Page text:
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Using the integration of human resource management strategies at district level to improve workforce performance: analysis of workplan designs in three African countries



There is a worldwide shortage of health workers against WHO recommended staffing levels to achieve Universal Health Coverage. To improve the performance of the existing health workforce a set of integrated human resources (HR) strategies are needed to address the root causes of these shortages. The PERFORM2Scale project uses an action research approach to support district level management teams to develop appropriate workplans to address service delivery and workforce-related problems using a set of integrated human resources strategies. This paper provides evidence of the feasibility of supporting managers at district level to design appropriate integrated workplans to address these problems.


The study used content analysis of documents including problem trees and 43 workplans developed by 28 district health management teams (DHMT) across three countries between 2018 and 2021 to identify how appropriate basic planning principles and the use of integrated human resource and health systems strategies were used in the design of the workplans developed. Four categories of HR strategies were used for the analysis (availability, direction, competencies, rewards and sanctions) and the relationship between HR and wider health systems strategies was also examined.


About half (49%) of the DHMTs selected service-delivery problems while others selected workforce performance (46%) or general management (5%) problems, yet all workplans addressed health workforce-related causes through integrated workplans. Most DHMTs used a combination of strategies for improving direction and competencies. The use of strategies to improve availability and the use of rewards and sanctions was more common amongst DHMTs in Ghana; this may be related to availability of decision-space in these areas. Other planning considerations such as link between problem and strategy, inclusion of gender and use of indicators were evident in the design of the workplans.


The study has demonstrated that, with appropriate support using an action research approach, DHMTs are able to design workplans which include integrated HR strategies. This process will help districts to address workforce and other service delivery problems as well as improving ‘health workforce literacy' of DHMT members which will benefit the country more broadly if and when any of the team members is promoted.

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There is a worldwide shortage of health workers, particularly in the African and Mediterranean regions, against WHO recommended staffing levels to achieve Universal Health Coverage recommended by the World Health Organization (WHO) [1]. Making the most efficient use of the available workforce through improved health workforce performance is therefore important—both the collective and individual performance of the workforce (including skills mix, levels of absence, and quality and quantity of work output). This requires a level of literacy about the health workforce—in other words “the capacity to obtain, process and understand health workforce information and services needed to make appropriate health workforce decisions” ([2], p. 2).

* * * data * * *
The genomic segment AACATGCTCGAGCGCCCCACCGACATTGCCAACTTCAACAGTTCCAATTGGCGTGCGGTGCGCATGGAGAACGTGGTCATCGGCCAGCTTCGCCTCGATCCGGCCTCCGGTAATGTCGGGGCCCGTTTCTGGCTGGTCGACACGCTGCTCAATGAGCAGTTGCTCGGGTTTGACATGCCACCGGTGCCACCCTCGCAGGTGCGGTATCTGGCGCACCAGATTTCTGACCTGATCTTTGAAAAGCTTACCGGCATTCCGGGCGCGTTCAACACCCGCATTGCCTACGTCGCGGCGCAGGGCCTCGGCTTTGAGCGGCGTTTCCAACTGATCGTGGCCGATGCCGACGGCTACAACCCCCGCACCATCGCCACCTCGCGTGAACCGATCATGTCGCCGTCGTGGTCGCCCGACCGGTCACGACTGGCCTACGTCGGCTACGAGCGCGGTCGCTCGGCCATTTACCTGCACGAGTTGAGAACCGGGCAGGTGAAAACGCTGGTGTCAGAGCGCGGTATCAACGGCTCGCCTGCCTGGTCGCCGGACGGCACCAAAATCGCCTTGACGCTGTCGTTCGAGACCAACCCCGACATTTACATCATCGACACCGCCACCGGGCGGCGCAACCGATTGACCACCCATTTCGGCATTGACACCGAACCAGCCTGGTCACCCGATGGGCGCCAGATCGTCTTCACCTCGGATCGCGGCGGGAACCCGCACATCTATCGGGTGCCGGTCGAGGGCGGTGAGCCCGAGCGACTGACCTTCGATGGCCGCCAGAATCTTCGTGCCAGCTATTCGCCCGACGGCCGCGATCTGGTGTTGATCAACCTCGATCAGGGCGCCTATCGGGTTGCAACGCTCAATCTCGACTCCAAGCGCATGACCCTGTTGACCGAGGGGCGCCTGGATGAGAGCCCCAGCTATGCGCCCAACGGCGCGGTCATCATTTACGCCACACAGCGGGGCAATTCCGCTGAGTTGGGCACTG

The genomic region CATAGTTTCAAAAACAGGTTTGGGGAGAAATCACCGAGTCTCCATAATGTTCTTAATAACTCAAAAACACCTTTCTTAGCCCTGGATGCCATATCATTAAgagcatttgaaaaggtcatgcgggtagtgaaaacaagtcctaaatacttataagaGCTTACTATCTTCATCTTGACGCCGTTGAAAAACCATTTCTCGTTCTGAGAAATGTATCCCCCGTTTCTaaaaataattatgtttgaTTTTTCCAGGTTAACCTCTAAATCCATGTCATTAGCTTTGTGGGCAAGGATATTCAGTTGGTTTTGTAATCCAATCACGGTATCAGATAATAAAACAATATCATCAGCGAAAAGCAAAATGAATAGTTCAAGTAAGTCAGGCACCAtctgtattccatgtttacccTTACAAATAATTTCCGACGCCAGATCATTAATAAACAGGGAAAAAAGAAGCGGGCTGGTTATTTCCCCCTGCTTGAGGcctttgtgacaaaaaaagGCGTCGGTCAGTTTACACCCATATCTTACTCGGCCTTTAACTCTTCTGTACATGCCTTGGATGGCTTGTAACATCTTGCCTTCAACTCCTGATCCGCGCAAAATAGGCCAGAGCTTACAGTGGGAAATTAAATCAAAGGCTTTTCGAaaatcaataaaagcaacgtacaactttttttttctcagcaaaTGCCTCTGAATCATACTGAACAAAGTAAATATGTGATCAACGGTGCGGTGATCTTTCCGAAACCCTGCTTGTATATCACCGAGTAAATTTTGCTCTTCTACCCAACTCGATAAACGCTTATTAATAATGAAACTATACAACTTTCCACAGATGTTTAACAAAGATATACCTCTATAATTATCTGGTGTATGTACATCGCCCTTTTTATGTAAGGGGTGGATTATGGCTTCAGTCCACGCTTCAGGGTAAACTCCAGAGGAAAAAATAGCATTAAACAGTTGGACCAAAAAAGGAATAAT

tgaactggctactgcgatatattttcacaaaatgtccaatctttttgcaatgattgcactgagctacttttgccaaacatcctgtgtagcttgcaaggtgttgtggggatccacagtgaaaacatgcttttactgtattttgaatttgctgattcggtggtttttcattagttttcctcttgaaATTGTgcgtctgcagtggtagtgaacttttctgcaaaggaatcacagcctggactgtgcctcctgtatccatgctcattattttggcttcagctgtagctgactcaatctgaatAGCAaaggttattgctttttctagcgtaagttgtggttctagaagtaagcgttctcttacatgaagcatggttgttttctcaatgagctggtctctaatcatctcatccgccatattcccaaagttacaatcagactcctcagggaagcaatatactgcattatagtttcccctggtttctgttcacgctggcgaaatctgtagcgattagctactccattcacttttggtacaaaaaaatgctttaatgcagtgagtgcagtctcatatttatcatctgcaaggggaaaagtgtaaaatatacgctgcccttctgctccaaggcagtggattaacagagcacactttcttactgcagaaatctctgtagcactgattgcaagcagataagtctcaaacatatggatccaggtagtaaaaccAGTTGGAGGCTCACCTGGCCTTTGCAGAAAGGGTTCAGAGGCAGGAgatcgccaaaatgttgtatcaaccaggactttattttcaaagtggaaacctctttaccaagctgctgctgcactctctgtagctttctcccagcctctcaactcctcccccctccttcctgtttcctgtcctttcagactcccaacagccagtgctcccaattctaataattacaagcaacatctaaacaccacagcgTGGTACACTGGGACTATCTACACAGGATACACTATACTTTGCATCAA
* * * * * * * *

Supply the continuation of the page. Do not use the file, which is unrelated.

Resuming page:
The aim of this document review, based on the experience of the PERFORM2Scale project, was to assess the feasibility of designing potentially effective integrated workplans for health workforce performance improvement at district level.

Theoretical background

Improved health workforce performance management can be more easily achieved using the principles of Strategic Human Resource Management (SHRM) [3]—an important ingredient of ‘health workforce literacy’—right from the design stage. In addition to ensuring vertical integration (i.e. the human resource (HR) strategies clearly support organisational goals), SHRM advocates horizontal integration of HR strategies—or ‘bundles of strategies’ [4, 5], e.g. training supported by supervision and performance appraisal—to ensure maximum impact. Though the use of integration of HR strategies is advocated by the Global Health Workforce strategy 2030 [6] and in the recently updated guidelines for staffing rural and remote areas [7], the successful use of this approach has not been well documented in recent reports that cover health workforce strategy [1, 8, 9]. Furthermore, there is little evidence about if and how managers acquire these important skills for designing integrated HR strategies [10].

Supporting DHMTs to develop integrated HR strategies

The practical application of the concept of horizontal integration (or ‘coherence’ [11]), of HR strategies was incorporated into a district level management strengthening initiative (MSI) used as a pilot by the PERFORM consortium (2011–15) [12] and then scaled up by the PERFORM2Scale consortium (2017–2022) [13] in Ghana, Malawi and Uganda. In each country there are District Health Management Teams (DHMT) with similar functions and operating in varying decentralised contexts [14]. The MSI, which was facilitated by project staff from each country together with health service officials, is described in more detail in Box 1.